July is National Cleft Lip and Palate Awareness month. To promote this, Perkins County Health Services is challenging its employees to raise funds for “Smile Train.”
Cleft palates and lips are the third most common birth defect. Each year 4,400 children are born in the U.S. with cleft lips.
To promote this, Perkins County Health Services is challenging its employees to raise funds for the organization, “Smile Train.” As part of the promotion, they have chosen to tell the story of two very different individuals connected to PCHS.
One is Brayson Montelongo who is the two-year-old grandson of Tammy Gasseling, who works in the business office at PCHS. The other is Taffy Hastings, an LPN who has worked in nursing for 39 years.
Brayson Montelongo was born with a cleft lip and palate. Modern awareness and surgery have made his story a very positive one. Brayson used a special bottle called a pigeon bottle that allowed him to chew instead of suck. When he was three weeks old, the taping process began which allowed the lip to move in closer. He wore tape day and night.
Brayson had his first surgery when he was only five months old to repair the lip. This surgery lasted four hours. In July of 2013 he had surgery to repair the palate and this surgery also lasted four hours. When Brayson is between the age of five and eight, he will have another surgery that will take a hip bone and place it in his gum. Brayson is an adorable, active two year old.
Brayson’s mom, Teresa wanted to reach out to others who have children with cleft abnormalities. After much research, Teresa came upon the organization, “Smile Train.” “Smile Train” performs corrective surgeries for children from under privileged countries around the world. A donation of $250 covers the cost for one of these children to have surgery.
Taffy Hastings was born in March 1954 in Oshkosh. She was the youngest of six children and the first child the local physician had delivered with a cleft lip and palate. Taffy’s mother was a homemaker and her father worked for Union Pacific Railroad. At that time Union Pacific did not offer health care benefits and resources for financial assistance was very limited.
Taffy’s mother fed her with an eye dropper until the age of three months. When Taffy was approximately two months old, her family learned that the Schriner’s Club would be traveling by train through Nebraska and stopping at depots to speak with the families of children with birth defects.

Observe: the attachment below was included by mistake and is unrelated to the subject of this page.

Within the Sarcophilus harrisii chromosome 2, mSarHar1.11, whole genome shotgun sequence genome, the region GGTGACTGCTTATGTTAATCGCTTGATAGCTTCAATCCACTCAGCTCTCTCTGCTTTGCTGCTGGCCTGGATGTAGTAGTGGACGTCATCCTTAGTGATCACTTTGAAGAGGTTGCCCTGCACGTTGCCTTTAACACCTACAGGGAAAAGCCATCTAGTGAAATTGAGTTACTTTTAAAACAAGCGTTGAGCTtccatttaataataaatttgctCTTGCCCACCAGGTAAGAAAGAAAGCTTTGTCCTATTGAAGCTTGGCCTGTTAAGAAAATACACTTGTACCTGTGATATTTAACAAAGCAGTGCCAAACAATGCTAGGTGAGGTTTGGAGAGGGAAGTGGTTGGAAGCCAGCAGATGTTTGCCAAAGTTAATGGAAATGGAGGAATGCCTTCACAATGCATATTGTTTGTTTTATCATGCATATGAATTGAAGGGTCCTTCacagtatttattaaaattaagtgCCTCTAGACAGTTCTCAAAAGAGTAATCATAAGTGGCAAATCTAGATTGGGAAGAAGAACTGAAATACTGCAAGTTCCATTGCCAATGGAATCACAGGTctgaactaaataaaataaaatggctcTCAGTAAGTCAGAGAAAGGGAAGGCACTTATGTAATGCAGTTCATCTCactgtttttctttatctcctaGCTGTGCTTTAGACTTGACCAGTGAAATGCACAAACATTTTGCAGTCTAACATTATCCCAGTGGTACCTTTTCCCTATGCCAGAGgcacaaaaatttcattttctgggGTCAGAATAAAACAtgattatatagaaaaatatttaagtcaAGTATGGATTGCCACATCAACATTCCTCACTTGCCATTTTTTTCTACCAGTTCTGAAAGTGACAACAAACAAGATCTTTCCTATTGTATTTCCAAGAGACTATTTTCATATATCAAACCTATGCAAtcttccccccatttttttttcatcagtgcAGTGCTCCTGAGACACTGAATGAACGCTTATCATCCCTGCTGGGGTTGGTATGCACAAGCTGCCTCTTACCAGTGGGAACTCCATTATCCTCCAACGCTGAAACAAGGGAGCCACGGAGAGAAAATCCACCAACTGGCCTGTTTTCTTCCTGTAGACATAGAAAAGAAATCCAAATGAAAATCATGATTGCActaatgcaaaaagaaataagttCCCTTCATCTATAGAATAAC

The family’s hometown of Lisco was one of the stops. Taffy’s mother attended the meeting and told the members of the barriers the local physician was having with Taffy’s care.
Within the next month, Taffy was scheduled for surgery. This was the beginning of a long journey to repair both the cleft lip and palate.
Taffy recalls having surgery every other year and sometimes every year until the age of 12.
These surgeries were usually in the summer to avoid respiratory infections. Taffy usually stayed four to five weeks each time she was in the hospital. She had recurring ear infections because the eustachian tube didn’t function properly and tubes in the ears were not an option at the time.
At the age of nine years old, Taffy had to have her permanent upper teeth removed surgically.
The upper lip was separated from the gum line and moist packs were then inserted to force the wound to heal while open.
The opening was then used to allow an upper denture to be fitted under the base of the nose to pull out the upper lip.
While growing up, she had a lot of speech therapy. During junior high and high school she only had two surgeries. The final surgery was in 1973, the stay only three days, and it was her decision to not have any further surgeries.
In 1978, two more upper teeth developed and had to be removed.
A fissure developed and this was repaired by a plastic surgeon who then also reconstructed her upper lip.
Today, many who know and work with Taffy do not realize she even had a cleft lip.
She is very grateful for having the mother she had and to the Schriner’s Club for all their help.
Taffy is an LPN at Perkins County Health Services and has three grown children.
~submitted by Perkins County
Health Services staff